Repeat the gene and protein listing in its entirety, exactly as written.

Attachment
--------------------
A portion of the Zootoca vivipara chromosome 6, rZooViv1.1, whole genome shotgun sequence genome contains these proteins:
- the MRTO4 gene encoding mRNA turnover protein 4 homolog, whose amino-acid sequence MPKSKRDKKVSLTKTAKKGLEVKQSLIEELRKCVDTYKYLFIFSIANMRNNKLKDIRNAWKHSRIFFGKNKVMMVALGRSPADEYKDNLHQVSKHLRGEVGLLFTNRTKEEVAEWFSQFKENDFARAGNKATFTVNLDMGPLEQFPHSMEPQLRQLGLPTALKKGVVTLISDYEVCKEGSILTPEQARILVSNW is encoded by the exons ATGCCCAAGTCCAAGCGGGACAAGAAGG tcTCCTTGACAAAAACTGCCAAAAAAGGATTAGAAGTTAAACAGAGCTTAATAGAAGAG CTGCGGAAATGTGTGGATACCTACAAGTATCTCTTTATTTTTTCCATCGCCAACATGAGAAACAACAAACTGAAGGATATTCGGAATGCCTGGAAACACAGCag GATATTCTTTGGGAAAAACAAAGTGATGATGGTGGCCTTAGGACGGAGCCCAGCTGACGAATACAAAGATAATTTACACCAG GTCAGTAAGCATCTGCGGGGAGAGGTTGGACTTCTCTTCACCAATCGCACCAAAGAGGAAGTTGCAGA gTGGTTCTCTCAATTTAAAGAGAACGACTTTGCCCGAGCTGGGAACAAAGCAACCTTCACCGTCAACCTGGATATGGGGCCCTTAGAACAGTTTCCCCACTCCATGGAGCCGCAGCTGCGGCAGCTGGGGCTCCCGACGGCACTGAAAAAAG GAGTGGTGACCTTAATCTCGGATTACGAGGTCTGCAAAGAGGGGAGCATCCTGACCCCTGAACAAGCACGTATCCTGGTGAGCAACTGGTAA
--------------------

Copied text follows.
A portion of the Zootoca vivipara chromosome 6, rZooViv1.1, whole genome shotgun sequence genome contains these proteins:
- the MRTO4 gene encoding mRNA turnover protein 4 homolog, whose amino-acid sequence MPKSKRDKKVSLTKTAKKGLEVKQSLIEELRKCVDTYKYLFIFSIANMRNNKLKDIRNAWKHSRIFFGKNKVMMVALGRSPADEYKDNLHQVSKHLRGEVGLLFTNRTKEEVAEWFSQFKENDFARAGNKATFTVNLDMGPLEQFPHSMEPQLRQLGLPTALKKGVVTLISDYEVCKEGSILTPEQARILVSNW is encoded by the exons ATGCCCAAGTCCAAGCGGGACAAGAAGG tcTCCTTGACAAAAACTGCCAAAAAAGGATTAGAAGTTAAACAGAGCTTAATAGAAGAG CTGCGGAAATGTGTGGATACCTACAAGTATCTCTTTATTTTTTCCATCGCCAACATGAGAAACAACAAACTGAAGGATATTCGGAATGCCTGGAAACACAGCag GATATTCTTTGGGAAAAACAAAGTGATGATGGTGGCCTTAGGACGGAGCCCAGCTGACGAATACAAAGATAATTTACACCAG GTCAGTAAGCATCTGCGGGGAGAGGTTGGACTTCTCTTCACCAATCGCACCAAAGAGGAAGTTGCAGA gTGGTTCTCTCAATTTAAAGAGAACGACTTTGCCCGAGCTGGGAACAAAGCAACCTTCACCGTCAACCTGGATATGGGGCCCTTAGAACAGTTTCCCCACTCCATGGAGCCGCAGCTGCGGCAGCTGGGGCTCCCGACGGCACTGAAAAAAG GAGTGGTGACCTTAATCTCGGATTACGAGGTCTGCAAAGAGGGGAGCATCCTGACCCCTGAACAAGCACGTATCCTGGTGAGCAACTGGTAA